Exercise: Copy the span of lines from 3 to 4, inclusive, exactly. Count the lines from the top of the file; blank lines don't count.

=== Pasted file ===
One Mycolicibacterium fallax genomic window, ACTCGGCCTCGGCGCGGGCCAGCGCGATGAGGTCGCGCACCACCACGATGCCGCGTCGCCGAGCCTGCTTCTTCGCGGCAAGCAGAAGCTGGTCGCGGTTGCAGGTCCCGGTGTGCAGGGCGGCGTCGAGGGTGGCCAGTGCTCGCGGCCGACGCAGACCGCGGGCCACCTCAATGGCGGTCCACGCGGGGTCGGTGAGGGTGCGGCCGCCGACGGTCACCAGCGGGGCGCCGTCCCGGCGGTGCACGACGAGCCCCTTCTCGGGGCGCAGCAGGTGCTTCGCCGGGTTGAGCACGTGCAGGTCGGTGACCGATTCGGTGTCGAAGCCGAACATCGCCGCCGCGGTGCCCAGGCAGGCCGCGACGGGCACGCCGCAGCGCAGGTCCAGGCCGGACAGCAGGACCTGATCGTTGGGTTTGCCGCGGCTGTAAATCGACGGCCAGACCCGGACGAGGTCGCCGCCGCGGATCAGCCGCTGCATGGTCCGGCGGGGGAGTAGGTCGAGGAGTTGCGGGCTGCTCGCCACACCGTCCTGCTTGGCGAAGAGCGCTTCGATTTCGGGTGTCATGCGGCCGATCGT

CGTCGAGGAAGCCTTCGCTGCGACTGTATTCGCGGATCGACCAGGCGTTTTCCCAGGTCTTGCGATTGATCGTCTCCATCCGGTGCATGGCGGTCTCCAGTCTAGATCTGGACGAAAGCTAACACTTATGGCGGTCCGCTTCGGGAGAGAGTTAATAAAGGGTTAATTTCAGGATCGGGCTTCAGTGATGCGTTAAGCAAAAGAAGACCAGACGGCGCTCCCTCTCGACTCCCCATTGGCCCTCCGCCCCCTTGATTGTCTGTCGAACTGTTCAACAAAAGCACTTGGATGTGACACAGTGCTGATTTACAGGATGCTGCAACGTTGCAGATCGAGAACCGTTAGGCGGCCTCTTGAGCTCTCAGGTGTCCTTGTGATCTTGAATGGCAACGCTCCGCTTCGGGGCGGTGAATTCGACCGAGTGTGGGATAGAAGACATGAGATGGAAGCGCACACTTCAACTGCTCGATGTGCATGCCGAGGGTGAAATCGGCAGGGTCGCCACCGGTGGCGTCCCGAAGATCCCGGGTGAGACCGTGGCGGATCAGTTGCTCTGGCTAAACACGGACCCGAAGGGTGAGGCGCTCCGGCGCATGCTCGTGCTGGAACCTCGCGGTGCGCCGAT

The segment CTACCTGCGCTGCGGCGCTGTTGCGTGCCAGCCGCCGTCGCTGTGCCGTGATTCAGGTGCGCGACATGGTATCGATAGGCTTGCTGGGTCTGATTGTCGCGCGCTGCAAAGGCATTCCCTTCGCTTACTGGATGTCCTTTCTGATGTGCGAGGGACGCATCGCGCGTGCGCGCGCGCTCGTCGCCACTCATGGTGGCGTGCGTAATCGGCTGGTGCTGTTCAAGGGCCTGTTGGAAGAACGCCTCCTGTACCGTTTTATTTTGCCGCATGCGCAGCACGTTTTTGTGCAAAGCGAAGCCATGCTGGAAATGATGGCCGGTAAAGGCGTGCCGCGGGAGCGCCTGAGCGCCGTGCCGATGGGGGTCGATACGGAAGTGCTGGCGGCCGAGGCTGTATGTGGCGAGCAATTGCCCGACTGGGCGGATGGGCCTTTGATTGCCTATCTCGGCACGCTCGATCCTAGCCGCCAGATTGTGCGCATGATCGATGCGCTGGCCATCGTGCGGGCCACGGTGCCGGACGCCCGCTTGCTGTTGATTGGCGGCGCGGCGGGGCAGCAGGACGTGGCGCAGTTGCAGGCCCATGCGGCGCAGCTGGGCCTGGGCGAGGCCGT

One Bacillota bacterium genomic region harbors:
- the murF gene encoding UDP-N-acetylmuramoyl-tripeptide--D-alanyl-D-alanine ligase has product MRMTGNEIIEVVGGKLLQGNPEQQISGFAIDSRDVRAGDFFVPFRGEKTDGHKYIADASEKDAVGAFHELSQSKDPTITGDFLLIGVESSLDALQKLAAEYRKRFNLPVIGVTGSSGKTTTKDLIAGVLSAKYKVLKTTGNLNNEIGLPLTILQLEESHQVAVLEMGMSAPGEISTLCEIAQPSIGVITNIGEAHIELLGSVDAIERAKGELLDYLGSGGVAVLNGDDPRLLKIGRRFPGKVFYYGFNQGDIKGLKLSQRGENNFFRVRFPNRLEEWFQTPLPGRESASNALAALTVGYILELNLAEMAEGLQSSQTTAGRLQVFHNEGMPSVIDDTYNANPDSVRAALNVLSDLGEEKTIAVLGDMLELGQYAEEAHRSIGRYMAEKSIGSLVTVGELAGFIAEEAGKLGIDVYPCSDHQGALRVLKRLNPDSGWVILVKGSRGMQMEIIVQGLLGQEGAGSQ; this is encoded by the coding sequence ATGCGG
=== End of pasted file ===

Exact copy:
The segment CTACCTGCGCTGCGGCGCTGTTGCGTGCCAGCCGCCGTCGCTGTGCCGTGATTCAGGTGCGCGACATGGTATCGATAGGCTTGCTGGGTCTGATTGTCGCGCGCTGCAAAGGCATTCCCTTCGCTTACTGGATGTCCTTTCTGATGTGCGAGGGACGCATCGCGCGTGCGCGCGCGCTCGTCGCCACTCATGGTGGCGTGCGTAATCGGCTGGTGCTGTTCAAGGGCCTGTTGGAAGAACGCCTCCTGTACCGTTTTATTTTGCCGCATGCGCAGCACGTTTTTGTGCAAAGCGAAGCCATGCTGGAAATGATGGCCGGTAAAGGCGTGCCGCGGGAGCGCCTGAGCGCCGTGCCGATGGGGGTCGATACGGAAGTGCTGGCGGCCGAGGCTGTATGTGGCGAGCAATTGCCCGACTGGGCGGATGGGCCTTTGATTGCCTATCTCGGCACGCTCGATCCTAGCCGCCAGATTGTGCGCATGATCGATGCGCTGGCCATCGTGCGGGCCACGGTGCCGGACGCCCGCTTGCTGTTGATTGGCGGCGCGGCGGGGCAGCAGGACGTGGCGCAGTTGCAGGCCCATGCGGCGCAGCTGGGCCTGGGCGAGGCCGT

One Bacillota bacterium genomic region harbors: